PNEUMONIA AND ED ULTRASOUND

iPhoneIcon_BigA study in AJEM sets out to compare diagnostic accuracy between chest x-rays and lung ultrasound for diagnosing pneumonia. Other recent ED studies have consistently shown how lung ultrasound outperforms chest x-rays when diagnosing pneumonia.

The study
The study compares diagnostic accuracy of lung ultrasound, performed by trained ED-ologists, versus chest x-rays in  pneumonia patients.

All patients that were 18 years or older who were suspected to have acute pneumonia were included. Acute pneumonia was suspected if the patients had at least three of temperature ≥ 38℃, cough, dyspnea, heart rate > 100 bpm or saturated <92% on ambient air. Apart from normal standard of care pathway, including chest x-ray, these patients also underwent a lung ultrasound examination performed by ten ED physicians who all underwent a two day training programme in lung ultrasound.

The patient´s chests were scanned in eight sectors including visualising the back side of the lungs with the patient in a sitting position. Ultrasound diagnosis of pneumonia relied on either an ´alveolar´ or an ´interstitial´image.

Alverolar syndrome

Alverolar syndrome

The ´alveolar´ultrasound syndrome is the liver-like appearance of bronchograms whith the pleural line disrupted. It looks much like atelectasis apart from the bronchograms increasing in size with ventilation.

The ´interstitial´ ultrasound syndrome is a lot more meh… It is defined as the appearance of three or more B-lines, comet tails, resonance artefacts in a field of vision.

 

B-lines

B-lines

B-lines are the narrow based rays extending from the pleura all the way to the edge of the screen. B-lines is a  a marker of fluid in the lungs and correlate with extravascular lung water. More comet tails means more water/loss of air.

The gold standard for diagnosing pneumonia would be chest CT. However, exposing all the study subjects to that radiation wouldn’t be justifiable. Instead the final end-point diagnosis, pneumonia or no pneumonia, was performed by a senior clinician who had access to the patients’ complete charts, clinical findings, x-rays, scans and ultrasound imaging.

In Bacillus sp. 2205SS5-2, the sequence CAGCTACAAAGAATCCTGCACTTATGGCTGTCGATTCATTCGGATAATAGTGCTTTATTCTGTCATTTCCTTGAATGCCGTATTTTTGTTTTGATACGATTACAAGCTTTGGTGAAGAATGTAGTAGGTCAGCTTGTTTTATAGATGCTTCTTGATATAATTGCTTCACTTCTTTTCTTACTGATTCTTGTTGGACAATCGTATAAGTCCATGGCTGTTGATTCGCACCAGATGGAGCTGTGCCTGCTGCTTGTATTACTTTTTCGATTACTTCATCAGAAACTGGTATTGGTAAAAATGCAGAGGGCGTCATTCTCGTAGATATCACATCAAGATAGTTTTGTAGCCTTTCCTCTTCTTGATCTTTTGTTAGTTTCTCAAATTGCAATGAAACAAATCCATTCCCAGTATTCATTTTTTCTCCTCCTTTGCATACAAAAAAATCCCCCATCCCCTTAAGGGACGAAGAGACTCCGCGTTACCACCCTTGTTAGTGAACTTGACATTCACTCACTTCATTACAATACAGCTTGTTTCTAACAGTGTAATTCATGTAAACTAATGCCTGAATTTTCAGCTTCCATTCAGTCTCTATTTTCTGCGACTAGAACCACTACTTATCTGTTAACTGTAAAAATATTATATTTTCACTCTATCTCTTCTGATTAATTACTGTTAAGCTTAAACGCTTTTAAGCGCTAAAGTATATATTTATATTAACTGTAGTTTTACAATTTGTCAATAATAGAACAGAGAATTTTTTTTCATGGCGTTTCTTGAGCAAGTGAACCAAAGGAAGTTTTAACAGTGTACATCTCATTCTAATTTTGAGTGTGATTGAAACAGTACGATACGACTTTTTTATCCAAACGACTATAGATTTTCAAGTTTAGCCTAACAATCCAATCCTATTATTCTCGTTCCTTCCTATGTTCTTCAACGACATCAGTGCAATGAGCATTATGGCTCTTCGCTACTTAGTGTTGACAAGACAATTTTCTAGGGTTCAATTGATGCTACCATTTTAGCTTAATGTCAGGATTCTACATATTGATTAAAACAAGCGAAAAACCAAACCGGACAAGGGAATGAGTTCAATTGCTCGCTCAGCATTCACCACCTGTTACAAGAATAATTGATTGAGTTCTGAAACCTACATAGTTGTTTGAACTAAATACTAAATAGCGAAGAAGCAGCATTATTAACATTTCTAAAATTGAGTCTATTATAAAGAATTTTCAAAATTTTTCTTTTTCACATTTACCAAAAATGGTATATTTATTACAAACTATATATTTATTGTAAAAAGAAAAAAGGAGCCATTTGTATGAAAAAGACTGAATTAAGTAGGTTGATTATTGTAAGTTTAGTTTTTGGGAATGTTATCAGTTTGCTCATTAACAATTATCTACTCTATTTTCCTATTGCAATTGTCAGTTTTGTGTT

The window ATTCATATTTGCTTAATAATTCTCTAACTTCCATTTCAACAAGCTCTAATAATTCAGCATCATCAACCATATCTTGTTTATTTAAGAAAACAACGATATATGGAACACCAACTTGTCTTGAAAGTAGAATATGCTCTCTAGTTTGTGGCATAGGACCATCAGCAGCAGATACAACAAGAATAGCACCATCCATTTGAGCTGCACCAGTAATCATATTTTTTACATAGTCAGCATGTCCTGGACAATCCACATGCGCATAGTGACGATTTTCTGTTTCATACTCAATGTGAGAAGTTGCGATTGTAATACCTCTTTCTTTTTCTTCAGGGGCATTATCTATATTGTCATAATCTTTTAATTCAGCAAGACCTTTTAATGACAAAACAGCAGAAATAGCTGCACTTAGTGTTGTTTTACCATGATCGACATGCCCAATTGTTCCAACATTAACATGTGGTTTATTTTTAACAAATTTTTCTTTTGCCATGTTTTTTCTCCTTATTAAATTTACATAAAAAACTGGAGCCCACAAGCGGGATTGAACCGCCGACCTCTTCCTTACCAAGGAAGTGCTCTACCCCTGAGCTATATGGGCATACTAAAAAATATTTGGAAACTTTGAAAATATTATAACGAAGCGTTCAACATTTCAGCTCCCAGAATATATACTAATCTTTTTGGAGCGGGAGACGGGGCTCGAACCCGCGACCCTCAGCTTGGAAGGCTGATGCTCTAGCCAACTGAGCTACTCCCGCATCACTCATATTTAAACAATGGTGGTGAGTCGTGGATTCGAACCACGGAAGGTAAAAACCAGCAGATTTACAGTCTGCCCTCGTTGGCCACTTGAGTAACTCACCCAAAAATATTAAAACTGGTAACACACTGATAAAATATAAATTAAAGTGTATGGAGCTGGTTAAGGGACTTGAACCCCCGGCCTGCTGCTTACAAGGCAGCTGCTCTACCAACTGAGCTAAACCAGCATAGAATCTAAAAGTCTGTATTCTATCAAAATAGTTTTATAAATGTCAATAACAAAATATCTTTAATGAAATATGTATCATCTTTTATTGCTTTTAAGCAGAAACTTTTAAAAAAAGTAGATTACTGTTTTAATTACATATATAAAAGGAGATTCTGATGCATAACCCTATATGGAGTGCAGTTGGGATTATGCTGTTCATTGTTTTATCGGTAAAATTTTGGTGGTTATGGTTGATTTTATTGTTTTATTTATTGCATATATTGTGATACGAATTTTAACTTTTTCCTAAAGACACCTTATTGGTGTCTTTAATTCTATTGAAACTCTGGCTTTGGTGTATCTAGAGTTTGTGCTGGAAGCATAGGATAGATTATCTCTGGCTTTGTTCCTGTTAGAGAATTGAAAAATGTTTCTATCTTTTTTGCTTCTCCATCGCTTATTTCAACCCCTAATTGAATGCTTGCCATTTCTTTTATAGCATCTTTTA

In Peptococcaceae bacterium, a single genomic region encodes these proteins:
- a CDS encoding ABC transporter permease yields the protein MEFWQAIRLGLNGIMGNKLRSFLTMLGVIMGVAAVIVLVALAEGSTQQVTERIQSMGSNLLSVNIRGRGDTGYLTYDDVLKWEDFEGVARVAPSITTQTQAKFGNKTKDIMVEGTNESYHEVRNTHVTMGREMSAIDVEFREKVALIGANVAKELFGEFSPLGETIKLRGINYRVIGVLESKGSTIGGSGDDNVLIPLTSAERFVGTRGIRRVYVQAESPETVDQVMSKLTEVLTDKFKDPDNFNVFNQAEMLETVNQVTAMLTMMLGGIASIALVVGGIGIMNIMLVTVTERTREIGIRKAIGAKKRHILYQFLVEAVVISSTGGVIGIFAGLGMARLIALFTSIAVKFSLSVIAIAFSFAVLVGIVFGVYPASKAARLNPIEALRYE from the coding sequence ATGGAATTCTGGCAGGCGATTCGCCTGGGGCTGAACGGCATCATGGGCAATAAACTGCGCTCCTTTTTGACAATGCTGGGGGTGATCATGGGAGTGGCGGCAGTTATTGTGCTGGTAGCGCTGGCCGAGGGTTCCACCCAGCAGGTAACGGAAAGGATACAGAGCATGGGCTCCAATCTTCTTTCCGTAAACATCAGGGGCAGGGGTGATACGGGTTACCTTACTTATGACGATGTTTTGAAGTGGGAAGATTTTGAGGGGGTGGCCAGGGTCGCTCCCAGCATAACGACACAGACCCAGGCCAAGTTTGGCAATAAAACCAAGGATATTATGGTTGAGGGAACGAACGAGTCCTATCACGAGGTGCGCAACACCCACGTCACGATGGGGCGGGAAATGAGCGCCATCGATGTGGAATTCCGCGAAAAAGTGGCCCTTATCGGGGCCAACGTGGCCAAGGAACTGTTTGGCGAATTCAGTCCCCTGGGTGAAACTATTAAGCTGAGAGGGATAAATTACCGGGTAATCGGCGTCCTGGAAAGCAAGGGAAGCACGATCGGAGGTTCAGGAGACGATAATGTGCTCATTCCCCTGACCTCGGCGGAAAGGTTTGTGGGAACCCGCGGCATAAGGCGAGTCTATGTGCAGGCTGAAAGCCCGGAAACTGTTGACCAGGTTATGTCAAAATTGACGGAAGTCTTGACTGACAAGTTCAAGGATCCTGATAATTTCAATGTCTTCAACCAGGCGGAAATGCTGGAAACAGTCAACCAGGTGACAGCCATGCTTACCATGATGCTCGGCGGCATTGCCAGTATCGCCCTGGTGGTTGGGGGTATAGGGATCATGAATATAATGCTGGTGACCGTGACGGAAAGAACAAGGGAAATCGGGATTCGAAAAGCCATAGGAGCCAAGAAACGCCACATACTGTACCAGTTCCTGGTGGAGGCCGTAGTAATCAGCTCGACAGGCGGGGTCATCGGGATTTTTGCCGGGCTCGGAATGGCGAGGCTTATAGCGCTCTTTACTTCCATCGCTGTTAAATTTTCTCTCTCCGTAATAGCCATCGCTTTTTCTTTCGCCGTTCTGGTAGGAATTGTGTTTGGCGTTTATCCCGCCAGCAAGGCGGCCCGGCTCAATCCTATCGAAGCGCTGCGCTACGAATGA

Results
Screen Shot 2014-05-27 at 19.23.14144 patients fulfilled the inclusion criteriae. 123 of them had pneumonia. Overall 117/123, 95%, were correctly diagnosed using lung ultrasound. Chest x-rays could only identify 60%, 74 out of 123, of the pneumonias.

Screen Shot 2014-05-27 at 19.38.41Lung ultrasound seems even more useful if one looks at patients with a short delay from onset of symptoms to presentation to ED. In patients presenting within 24h of onset of symptoms, lung US found 76% of the pneumonias compared to only 23% with x-rays.

Take home message
A clear win for lung ultrasound. Compares well with several recent studies telling us lung ultrasound outperforms chest x-rays for diagnosing pneumonia or other chest pathology. We could spare our patients from an awful lot of x-rays if we took ultrasound training seriously.

Study lives here:

Bourcier JE, Paquet J, Seinger M, Gallard E, Redonnet JP, Cheddadi F, Garnier D, Bourgeois JM, Geeraerts T.Performance comparison of lung ultrasound and chest x-ray for the diagnosis of pneumonia in the ED. Am J Emerg Med. 2014 Feb;32(2):115-8. doi: 10.1016/j.ajem.2013.10.003. Epub 2013 Oct 9.

 

 

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5 Responses to PNEUMONIA AND ED ULTRASOUND

  1. Pingback: Echographie et pneumonie | thoracotomie

  2. Jakob Mathiszig-Lee says:

    Pretty cool. That said surely at some point we have to say that a doc’s time is better spent seeing patients than performing diagnostic tests.

  3. Jacob Avila says: